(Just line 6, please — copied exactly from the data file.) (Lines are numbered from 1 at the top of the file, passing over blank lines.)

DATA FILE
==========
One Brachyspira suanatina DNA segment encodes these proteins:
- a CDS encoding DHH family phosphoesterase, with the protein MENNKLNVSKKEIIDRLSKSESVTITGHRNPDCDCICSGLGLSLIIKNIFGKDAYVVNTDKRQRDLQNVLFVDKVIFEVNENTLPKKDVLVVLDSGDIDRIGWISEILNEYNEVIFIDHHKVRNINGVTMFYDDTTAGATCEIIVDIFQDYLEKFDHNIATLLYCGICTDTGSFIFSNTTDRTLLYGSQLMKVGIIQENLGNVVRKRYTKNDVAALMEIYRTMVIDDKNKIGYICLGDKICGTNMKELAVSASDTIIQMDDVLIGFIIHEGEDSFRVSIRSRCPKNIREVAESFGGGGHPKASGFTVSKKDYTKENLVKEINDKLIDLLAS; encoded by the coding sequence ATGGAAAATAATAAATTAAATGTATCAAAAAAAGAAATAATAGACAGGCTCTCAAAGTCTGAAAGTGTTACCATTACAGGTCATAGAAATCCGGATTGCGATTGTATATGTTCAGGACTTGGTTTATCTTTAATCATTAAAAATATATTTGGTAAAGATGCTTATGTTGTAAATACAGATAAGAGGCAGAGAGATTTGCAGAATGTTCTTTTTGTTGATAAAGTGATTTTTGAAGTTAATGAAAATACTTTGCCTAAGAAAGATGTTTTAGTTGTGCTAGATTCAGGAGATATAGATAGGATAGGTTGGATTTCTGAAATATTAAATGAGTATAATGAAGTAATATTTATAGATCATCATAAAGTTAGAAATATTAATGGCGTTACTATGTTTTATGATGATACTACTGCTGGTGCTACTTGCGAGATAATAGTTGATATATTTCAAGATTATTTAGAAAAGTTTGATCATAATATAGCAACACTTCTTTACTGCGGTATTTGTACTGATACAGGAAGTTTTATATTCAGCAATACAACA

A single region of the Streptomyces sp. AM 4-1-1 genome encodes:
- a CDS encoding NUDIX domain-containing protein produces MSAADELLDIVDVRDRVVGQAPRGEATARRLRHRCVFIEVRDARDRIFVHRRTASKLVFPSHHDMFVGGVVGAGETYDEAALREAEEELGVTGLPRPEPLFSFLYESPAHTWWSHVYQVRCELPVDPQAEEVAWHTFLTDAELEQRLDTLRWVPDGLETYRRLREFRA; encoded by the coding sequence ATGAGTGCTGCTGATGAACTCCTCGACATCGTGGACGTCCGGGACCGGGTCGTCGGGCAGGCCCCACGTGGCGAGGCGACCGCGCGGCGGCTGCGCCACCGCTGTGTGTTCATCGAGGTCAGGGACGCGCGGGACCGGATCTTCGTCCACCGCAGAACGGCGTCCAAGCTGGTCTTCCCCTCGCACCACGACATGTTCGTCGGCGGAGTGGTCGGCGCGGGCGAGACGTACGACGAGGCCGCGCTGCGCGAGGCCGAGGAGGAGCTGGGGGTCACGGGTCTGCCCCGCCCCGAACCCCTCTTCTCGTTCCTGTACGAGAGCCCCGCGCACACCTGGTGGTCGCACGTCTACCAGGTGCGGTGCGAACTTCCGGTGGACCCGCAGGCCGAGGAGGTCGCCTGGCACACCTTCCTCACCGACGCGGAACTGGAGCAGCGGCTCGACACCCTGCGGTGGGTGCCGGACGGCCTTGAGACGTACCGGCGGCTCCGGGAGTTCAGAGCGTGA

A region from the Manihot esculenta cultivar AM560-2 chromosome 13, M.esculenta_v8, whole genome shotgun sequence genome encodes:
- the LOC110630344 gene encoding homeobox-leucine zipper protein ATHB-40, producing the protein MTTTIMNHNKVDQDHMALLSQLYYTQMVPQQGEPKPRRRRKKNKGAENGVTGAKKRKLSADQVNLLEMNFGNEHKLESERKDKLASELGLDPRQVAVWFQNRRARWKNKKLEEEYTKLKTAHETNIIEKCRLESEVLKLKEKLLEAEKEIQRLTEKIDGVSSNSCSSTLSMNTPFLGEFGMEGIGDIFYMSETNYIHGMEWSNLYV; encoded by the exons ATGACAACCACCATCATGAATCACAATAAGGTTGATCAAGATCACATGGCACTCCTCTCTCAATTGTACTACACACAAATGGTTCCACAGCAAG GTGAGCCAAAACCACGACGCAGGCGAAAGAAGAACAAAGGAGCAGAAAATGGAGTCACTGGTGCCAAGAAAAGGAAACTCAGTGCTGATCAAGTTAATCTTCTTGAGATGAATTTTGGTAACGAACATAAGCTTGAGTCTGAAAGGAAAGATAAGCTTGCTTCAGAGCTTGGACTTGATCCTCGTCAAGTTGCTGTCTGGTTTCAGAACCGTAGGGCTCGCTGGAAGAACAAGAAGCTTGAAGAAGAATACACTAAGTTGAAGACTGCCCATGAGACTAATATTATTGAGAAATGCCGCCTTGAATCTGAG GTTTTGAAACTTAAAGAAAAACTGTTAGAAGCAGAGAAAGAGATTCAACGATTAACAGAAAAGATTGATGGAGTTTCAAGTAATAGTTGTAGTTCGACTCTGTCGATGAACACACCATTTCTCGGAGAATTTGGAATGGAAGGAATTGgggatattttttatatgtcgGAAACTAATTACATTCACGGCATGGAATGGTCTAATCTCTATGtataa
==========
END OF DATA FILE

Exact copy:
- the LOC110630344 gene encoding homeobox-leucine zipper protein ATHB-40, producing the protein MTTTIMNHNKVDQDHMALLSQLYYTQMVPQQGEPKPRRRRKKNKGAENGVTGAKKRKLSADQVNLLEMNFGNEHKLESERKDKLASELGLDPRQVAVWFQNRRARWKNKKLEEEYTKLKTAHETNIIEKCRLESEVLKLKEKLLEAEKEIQRLTEKIDGVSSNSCSSTLSMNTPFLGEFGMEGIGDIFYMSETNYIHGMEWSNLYV; encoded by the exons ATGACAACCACCATCATGAATCACAATAAGGTTGATCAAGATCACATGGCACTCCTCTCTCAATTGTACTACACACAAATGGTTCCACAGCAAG GTGAGCCAAAACCACGACGCAGGCGAAAGAAGAACAAAGGAGCAGAAAATGGAGTCACTGGTGCCAAGAAAAGGAAACTCAGTGCTGATCAAGTTAATCTTCTTGAGATGAATTTTGGTAACGAACATAAGCTTGAGTCTGAAAGGAAAGATAAGCTTGCTTCAGAGCTTGGACTTGATCCTCGTCAAGTTGCTGTCTGGTTTCAGAACCGTAGGGCTCGCTGGAAGAACAAGAAGCTTGAAGAAGAATACACTAAGTTGAAGACTGCCCATGAGACTAATATTATTGAGAAATGCCGCCTTGAATCTGAG GTTTTGAAACTTAAAGAAAAACTGTTAGAAGCAGAGAAAGAGATTCAACGATTAACAGAAAAGATTGATGGAGTTTCAAGTAATAGTTGTAGTTCGACTCTGTCGATGAACACACCATTTCTCGGAGAATTTGGAATGGAAGGAATTGgggatattttttatatgtcgGAAACTAATTACATTCACGGCATGGAATGGTCTAATCTCTATGtataa